- Author: Bob Niklewicz PT MG
Did you know that the largest organ of the human body is...the skin?
You have three layers of skin. The skin protects you from mechanical, thermal, biological, or chemical hazards. It prevents loss of moisture and protects you from the effects of the sun. It regulates body temperature, and enables the sense of touch to be identified. The average person has about 21 square feet of skin which weighs roughly 9 lbs. There are about 300 million skin cells on the average body?
With all of that being said, why do we reward this tissue by working long hours in the garden that is actually baking our skin and traumatizing it by being in the sun?
It starts like this: the skin can be overexposed to UV (ultraviolet) light that comes from the sun or a tanning lamp. There is both UV-A and UV-B wavelengths of light that penetrate to the deep layers of the skin and damage it. The damages is the result of the tissue's triggering the immune system that turns the tissue red from increased blood flow. If the exposure is intense enough, it will lead to blistering and the eventual peeling off of the top layer of skin. More significantly, the base cells can become permanently damaged.
The three main layers of skin are: the epidermis (top layer), the dermis and the hypodermis (below the dermis). The epidermis has five layers of its own, yet is the thinnest layer that protects you from everything. The epidermis has melanin cells in it that darken the skin. The more you have of it, the more protection you have. That is not to say that people with very dark skin are immune to sunburn, because they are not. They have resistance but they can burn and still need to protect themselves from UV rays. Below is a diagram of a skin section.
PhotoCredit: John Hopkins Medicine
The problem starts with repeated sunburns. Although some people are able to tan from progressive, and longer periods of exposure, most people with very little melanin will likely suffer deep damage to their skin.
Here is the bottom-line: much like gloves that protect you from many mechanical hazards, sunscreens, (both chemical as well as fabric) can protect you from possible damage to your skin. The damage can be in the form of not only sunburn but of skin cancer.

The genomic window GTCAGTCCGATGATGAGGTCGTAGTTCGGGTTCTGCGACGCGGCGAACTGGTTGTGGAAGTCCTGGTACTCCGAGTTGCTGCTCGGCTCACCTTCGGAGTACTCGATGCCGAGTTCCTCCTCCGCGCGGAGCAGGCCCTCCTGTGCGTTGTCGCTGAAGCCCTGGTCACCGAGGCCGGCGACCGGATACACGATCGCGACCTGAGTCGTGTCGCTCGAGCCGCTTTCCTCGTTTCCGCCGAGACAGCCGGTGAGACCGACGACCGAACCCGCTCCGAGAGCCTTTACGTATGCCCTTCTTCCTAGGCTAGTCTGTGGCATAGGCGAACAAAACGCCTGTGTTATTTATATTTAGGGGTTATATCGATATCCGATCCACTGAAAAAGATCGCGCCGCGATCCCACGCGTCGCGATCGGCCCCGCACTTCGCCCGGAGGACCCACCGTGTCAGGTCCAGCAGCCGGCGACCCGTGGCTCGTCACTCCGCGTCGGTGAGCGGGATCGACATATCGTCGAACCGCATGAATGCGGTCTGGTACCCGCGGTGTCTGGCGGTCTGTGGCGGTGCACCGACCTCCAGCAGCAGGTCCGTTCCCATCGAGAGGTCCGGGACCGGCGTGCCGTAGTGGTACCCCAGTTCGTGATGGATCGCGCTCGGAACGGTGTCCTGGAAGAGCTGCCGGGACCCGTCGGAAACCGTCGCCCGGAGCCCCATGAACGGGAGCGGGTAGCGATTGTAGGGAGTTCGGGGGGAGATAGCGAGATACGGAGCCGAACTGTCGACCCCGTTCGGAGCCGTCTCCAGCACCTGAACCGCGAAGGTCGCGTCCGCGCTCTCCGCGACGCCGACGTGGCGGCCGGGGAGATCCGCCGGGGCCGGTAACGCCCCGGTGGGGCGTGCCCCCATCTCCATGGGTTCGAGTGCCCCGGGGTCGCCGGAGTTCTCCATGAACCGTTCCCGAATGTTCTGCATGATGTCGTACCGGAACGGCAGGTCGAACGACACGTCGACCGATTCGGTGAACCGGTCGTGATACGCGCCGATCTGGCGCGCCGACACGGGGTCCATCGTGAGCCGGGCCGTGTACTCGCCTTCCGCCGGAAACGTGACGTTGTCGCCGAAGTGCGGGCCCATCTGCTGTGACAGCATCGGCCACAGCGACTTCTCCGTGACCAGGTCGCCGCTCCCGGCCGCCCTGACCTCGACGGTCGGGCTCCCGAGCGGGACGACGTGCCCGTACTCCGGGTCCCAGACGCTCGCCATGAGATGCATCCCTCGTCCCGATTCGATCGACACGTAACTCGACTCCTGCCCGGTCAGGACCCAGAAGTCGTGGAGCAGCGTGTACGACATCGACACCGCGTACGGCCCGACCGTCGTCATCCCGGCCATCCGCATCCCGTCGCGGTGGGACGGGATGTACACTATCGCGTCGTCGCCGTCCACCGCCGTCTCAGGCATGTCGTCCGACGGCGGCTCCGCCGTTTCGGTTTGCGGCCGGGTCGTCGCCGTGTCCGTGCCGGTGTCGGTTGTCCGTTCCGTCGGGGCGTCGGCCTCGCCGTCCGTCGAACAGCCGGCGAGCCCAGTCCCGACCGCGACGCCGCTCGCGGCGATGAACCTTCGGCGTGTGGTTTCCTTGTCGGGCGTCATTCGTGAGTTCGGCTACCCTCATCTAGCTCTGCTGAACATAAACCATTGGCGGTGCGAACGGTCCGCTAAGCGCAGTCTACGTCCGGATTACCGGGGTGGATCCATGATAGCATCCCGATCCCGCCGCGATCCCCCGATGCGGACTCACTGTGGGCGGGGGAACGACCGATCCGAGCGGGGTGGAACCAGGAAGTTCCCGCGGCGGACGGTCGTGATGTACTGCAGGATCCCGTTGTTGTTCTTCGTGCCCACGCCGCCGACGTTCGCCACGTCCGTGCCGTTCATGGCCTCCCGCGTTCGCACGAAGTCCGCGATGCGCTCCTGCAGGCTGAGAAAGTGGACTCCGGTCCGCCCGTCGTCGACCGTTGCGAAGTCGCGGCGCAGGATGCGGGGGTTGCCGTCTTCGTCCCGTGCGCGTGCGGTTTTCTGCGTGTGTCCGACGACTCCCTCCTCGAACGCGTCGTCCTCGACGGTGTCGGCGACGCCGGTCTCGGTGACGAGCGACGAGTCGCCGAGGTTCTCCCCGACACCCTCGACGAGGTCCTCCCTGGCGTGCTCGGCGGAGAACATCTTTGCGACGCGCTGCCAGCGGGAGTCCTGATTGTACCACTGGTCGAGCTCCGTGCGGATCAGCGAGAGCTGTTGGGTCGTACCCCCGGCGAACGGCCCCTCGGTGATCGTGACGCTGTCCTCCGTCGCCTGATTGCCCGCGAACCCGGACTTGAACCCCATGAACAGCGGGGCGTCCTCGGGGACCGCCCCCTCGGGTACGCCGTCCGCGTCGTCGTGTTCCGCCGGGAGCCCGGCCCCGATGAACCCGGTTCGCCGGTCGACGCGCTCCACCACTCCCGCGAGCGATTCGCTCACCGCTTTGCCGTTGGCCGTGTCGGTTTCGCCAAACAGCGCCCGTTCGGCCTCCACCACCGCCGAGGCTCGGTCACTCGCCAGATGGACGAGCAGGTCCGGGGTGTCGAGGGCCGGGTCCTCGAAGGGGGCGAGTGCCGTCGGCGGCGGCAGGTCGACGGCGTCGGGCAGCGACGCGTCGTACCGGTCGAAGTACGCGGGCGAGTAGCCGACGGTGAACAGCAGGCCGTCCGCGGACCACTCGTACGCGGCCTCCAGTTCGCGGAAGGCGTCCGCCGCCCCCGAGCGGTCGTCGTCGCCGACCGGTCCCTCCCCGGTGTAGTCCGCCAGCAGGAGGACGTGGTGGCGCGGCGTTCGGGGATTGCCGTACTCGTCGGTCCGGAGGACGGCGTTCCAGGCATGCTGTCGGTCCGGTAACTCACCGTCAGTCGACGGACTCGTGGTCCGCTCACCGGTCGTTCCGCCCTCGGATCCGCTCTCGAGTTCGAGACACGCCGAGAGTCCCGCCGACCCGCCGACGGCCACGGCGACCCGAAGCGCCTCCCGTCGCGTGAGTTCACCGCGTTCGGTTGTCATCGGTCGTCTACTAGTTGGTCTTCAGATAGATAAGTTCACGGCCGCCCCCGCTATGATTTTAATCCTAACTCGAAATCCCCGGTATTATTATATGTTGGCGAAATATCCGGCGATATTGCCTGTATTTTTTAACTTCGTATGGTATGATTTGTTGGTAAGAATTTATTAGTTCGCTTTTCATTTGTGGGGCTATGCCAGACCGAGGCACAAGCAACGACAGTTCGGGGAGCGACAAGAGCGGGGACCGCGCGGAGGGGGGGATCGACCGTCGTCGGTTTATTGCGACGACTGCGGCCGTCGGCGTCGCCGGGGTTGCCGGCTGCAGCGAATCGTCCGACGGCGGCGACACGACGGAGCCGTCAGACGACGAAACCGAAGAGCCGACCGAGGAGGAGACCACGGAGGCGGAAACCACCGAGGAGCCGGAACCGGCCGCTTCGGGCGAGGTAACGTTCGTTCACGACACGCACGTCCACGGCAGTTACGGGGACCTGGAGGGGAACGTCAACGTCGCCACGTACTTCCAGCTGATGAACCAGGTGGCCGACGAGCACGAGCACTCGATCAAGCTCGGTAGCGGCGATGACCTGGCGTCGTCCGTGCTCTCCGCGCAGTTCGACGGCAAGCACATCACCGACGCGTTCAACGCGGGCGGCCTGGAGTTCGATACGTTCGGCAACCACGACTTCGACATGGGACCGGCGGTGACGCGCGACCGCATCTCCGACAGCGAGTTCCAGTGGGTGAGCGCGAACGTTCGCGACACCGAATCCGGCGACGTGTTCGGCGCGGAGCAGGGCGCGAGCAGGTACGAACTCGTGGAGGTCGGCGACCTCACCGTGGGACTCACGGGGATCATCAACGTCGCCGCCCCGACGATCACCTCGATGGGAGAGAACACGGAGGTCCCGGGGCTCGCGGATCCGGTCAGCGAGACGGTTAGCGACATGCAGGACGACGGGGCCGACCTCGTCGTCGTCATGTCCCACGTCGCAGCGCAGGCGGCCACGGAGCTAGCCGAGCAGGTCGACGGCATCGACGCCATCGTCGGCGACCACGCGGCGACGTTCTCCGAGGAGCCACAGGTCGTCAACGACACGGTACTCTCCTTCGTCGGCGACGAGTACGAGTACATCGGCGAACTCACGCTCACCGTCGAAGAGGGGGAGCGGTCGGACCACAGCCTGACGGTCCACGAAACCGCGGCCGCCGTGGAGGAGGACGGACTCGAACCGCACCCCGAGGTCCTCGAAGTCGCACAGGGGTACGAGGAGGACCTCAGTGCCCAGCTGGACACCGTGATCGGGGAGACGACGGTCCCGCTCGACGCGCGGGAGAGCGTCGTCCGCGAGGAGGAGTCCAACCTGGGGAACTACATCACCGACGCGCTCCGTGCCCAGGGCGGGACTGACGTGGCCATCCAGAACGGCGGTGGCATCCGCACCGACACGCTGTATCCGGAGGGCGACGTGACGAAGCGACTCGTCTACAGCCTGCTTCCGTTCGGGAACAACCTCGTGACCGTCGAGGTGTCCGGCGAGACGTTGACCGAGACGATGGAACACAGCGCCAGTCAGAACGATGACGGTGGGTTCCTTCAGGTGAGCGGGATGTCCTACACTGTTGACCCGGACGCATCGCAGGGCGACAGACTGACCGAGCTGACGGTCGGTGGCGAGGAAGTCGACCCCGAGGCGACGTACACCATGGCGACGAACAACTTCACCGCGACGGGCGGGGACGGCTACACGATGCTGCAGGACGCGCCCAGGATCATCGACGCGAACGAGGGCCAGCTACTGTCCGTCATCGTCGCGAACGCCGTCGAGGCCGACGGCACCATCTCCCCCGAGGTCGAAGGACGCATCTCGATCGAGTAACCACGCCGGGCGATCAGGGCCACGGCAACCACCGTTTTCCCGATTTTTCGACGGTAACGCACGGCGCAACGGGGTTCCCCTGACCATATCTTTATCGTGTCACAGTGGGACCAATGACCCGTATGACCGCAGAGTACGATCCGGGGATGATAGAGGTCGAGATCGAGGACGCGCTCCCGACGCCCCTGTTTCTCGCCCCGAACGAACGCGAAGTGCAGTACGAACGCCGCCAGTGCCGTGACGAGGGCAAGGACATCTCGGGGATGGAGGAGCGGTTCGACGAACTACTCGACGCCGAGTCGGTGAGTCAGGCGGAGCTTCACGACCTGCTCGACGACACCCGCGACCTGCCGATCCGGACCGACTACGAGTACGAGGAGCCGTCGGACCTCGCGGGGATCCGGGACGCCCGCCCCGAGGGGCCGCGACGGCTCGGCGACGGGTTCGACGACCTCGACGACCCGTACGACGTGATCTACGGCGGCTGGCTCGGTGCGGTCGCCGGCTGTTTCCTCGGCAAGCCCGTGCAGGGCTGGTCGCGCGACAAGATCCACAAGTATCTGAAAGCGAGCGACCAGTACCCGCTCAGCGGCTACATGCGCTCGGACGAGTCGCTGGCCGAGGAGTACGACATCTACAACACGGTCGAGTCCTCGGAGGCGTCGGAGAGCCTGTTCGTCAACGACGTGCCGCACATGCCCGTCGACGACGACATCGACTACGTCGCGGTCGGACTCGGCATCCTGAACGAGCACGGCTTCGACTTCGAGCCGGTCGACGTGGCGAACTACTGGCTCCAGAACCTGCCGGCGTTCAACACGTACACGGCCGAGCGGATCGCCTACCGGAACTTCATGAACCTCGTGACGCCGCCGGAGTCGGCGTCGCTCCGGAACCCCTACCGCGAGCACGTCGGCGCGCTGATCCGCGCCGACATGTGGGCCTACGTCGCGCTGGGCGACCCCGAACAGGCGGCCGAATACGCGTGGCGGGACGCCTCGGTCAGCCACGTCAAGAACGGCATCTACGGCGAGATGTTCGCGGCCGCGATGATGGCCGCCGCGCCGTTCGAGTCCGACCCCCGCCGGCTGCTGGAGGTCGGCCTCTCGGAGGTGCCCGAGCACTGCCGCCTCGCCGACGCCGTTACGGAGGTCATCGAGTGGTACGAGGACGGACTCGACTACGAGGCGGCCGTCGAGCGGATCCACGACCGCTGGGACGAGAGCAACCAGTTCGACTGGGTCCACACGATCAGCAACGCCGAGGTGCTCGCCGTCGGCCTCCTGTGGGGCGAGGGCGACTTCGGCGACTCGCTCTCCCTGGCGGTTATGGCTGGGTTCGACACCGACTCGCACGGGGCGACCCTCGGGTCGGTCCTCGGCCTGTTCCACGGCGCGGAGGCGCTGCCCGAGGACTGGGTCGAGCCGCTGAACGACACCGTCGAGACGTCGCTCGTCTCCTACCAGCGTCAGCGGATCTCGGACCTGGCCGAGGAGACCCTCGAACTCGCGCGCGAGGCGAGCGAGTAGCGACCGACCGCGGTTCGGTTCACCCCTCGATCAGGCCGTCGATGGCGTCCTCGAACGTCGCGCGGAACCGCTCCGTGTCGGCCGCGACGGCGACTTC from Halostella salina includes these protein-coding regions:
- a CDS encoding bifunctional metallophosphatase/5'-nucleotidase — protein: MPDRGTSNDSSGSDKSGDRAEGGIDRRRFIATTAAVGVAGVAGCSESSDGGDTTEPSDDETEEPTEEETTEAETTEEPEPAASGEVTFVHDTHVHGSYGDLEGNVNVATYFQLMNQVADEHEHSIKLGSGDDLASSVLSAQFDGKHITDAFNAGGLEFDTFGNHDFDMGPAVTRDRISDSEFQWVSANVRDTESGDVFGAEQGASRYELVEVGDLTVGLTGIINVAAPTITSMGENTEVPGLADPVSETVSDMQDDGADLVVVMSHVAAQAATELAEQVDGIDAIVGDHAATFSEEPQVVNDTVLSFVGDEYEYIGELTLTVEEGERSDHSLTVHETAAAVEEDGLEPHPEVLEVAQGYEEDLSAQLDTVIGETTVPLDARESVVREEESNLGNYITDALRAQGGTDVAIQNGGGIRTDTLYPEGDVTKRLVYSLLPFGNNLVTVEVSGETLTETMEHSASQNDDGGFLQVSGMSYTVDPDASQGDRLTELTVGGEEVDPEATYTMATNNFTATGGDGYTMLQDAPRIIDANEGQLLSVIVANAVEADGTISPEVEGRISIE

Sun Protection Factor (SPF) is a gauge of how much protection you have from the Sun. An SPF of 30 means it should take you 30 times longer to get sun burned from the UV-B rays than if you were not wearing it. It blocks about 97% of the rays. UV-B rays are believed to be the rays that cause the most damage to the skin. SPF of 50 should block 98% of the rays.
The bad news is that with repeated sunburns, there is an increased risk to permanently damaging the skin. That could go from wrinkles to cancer. Skin cancers have different appearances from moles or other skin blemishes. They can be: red, tan, white, brown, pink or black colors, bumps, or scaly patches. Seeing your doctor to determine which is which is crucial to having a successful treatment. Below are images of what skin cancer might look like. Have your doctor check out ANYTHING that is new on your skin is the key to a successful treatment of the potential cancer. Below are just a sample of what can appear on your skin.
The American Academy of Dermatology advises watching skin spots for the “A,B,C,D,E” of Cancers.
- Asymmetry.-The Blemish is NOT round.
- Border irregularity.-The edges do not have a consist form.
- Color changes.- a mole or blemish begins to change color.
- Diameter greater than 1/4 inch (about 6 millimeters) and are getting bigger.
- Evolving. Size, color and shape are visibly changing over time.
Lastly, like wearing gloves, wear eye protection in the way of polarized sunglasses. The type that wrap around your eyes are preferred rather than just flat lens that do not block the light from the top or sides. They can help prevent a serious eye cancer. They can also protect you from mechanical injury that could come from a thorn or branch.
There was some concern in some circles that the sunglasses would dilate the pupils and cause damage to the lens. That has not been shown to be true. The protection from the polarized lens outweighs any problems from pupils that might be open wider.
So, if you like it hot outside, please be careful to protect your health from excessive sun damage. I am a cancer survivor as I had sunburn often as a boy. The only warning that I listened to was from my sister. When I was very red from exposure she would say, “Get some baby lotion on, you are starting to smell like bacon.” Did anyone else have a wonderful sister like that?
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